Use Driving Insights to Bolster Growth

The lifecycle of an innovation project uncovers far more insights than can be filtered, harnessed or used.

Those new to innovation discipline can get intoxicated from this endless wellspring of insights.

The insights range from deep consumer empathy that augments, validates and deliciously contradicts everything a company thinks it knows about a market segment, customer ritual or product category to a staggering range of myth-busting insights about competitors, novel and new distribution channels, technological possibilities, different revenue opportunities and business models. As stated, the possibilities ferment into a heady brew.

Organizations new to an innovation will codify each insight and seek to find a way to actualize it. The analogy would be a teenage boy they easily falls in love with any girl that is remotely nice to him.

There are real consequences for taking these actions – and the foremost one isOpportunity Bloat. One organization cannot possibly handle the typical influx of insights that spawn from even one innovation project challenge.

Insights are useful only if they are aligned with core strategic growth priorities. Then, you have to sift through the heap and refine the most potent insights.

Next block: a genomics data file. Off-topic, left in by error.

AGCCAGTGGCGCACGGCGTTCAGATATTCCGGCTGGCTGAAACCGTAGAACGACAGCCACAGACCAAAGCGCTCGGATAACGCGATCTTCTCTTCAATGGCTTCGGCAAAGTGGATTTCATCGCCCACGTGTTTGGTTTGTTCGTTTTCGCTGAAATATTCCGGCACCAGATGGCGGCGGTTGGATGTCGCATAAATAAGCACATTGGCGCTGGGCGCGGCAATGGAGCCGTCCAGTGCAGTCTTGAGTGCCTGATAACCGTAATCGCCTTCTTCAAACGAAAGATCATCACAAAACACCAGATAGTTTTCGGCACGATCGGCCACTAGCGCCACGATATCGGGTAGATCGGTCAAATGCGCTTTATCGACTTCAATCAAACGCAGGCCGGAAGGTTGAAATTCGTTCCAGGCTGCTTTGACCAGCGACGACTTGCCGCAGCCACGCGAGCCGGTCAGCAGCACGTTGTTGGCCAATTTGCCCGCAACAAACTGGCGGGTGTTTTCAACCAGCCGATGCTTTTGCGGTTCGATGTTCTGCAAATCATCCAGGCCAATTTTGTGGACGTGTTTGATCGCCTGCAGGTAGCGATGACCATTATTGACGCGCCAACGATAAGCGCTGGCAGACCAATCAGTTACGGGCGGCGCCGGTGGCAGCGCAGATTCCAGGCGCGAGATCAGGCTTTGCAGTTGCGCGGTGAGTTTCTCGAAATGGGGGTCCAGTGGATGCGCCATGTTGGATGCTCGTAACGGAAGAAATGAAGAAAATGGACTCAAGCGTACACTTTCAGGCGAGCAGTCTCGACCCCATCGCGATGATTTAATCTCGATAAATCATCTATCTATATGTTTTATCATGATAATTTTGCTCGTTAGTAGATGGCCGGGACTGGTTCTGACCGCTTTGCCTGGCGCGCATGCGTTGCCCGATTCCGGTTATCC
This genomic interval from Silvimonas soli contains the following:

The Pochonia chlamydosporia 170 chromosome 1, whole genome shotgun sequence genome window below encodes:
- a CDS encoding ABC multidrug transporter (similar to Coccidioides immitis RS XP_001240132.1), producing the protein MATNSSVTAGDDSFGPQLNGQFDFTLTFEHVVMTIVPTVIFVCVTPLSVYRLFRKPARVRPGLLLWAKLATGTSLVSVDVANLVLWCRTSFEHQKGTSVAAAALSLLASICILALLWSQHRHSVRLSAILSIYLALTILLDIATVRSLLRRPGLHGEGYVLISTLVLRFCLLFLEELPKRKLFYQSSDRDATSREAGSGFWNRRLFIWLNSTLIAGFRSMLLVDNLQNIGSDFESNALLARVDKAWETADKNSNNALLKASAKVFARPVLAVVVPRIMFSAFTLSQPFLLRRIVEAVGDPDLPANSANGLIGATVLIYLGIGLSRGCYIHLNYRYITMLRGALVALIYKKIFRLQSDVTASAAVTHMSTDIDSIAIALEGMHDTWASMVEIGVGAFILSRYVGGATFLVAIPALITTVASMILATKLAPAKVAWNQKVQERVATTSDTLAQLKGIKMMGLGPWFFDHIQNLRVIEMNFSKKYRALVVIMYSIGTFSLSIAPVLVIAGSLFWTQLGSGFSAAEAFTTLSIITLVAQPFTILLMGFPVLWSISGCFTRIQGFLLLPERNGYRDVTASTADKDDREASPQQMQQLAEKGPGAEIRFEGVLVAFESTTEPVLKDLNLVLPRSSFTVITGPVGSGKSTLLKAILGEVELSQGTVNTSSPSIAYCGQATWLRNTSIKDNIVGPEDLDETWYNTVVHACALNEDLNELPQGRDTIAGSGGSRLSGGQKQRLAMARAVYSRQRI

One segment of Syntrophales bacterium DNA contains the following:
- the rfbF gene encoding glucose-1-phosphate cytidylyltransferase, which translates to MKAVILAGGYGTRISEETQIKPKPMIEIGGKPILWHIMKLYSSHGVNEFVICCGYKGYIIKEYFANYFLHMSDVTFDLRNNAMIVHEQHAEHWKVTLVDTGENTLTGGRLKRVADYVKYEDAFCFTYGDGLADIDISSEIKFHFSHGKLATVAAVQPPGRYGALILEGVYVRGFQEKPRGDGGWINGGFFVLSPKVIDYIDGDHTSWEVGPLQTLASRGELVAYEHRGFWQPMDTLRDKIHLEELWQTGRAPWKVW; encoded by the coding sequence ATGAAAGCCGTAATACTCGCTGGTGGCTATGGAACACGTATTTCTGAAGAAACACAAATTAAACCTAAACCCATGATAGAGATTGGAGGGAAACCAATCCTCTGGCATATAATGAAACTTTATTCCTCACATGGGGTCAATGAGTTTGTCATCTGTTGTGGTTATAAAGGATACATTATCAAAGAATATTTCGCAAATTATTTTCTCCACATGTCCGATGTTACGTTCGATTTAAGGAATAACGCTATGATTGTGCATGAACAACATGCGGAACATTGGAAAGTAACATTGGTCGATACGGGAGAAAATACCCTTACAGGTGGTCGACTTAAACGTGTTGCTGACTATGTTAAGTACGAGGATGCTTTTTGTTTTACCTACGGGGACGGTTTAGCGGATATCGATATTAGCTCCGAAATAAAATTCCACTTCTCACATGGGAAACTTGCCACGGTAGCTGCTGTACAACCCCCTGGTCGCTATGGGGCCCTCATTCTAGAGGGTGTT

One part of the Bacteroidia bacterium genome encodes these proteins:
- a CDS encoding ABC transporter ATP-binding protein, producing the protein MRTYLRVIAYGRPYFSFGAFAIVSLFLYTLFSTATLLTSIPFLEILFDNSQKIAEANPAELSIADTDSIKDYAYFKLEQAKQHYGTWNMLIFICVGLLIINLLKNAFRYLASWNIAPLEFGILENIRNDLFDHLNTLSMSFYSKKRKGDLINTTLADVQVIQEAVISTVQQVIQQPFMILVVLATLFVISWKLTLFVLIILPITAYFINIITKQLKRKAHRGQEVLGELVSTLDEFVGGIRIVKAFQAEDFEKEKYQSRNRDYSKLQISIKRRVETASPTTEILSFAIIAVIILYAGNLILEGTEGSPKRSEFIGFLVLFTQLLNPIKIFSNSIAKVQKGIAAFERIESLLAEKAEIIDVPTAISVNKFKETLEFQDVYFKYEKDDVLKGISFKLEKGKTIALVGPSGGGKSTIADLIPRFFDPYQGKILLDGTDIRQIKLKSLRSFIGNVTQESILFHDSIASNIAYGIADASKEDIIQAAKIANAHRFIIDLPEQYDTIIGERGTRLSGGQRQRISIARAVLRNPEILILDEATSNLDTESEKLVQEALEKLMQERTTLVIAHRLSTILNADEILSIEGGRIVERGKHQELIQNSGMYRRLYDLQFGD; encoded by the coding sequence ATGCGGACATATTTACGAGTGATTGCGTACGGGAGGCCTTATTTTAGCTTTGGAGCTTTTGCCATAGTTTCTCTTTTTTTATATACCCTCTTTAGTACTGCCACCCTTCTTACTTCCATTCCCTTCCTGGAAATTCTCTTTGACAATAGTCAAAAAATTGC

We call these shape-shifting insights “driving insights.” Inside them resides the ardor that inspires leaps in the market, real growth.

Driving insights sometimes come from consumers, sometimes from the engineering or technology teams, sometimes via rigorous business analysis. Most often, a driving insight is a fertile combination of these lenses: customer experience, science or technology, and commercial sense.

Therefore, a driving insight is a leitmotif that cuts through the dross and doldrums of corporate orthodoxies and market prejudices.

Driving insights provide real competitive advantage that can compound top-line growth while providing a useful, usable product, service or experience new to the world.

Filter all of the insights ruthlessly. Prioritize. Watch out for the ones that show up with the urgent sense of a burning bush, but end up low-watt once the refining fire of initial interest wanes. Work to articulate two to three driving insights and allow them to serve as a compass for your innovation project.

The trick is to not get distracted by the false gold of too many insights. Some may have value; some may not. Using a lens that is part customer-centric, part technology possibilities, part business strategy, your organization can uncover the driving insights.

By finding the driving insights, you can choose where to play, how to win and how to turn these findings into a sustainable leadership position within a given category.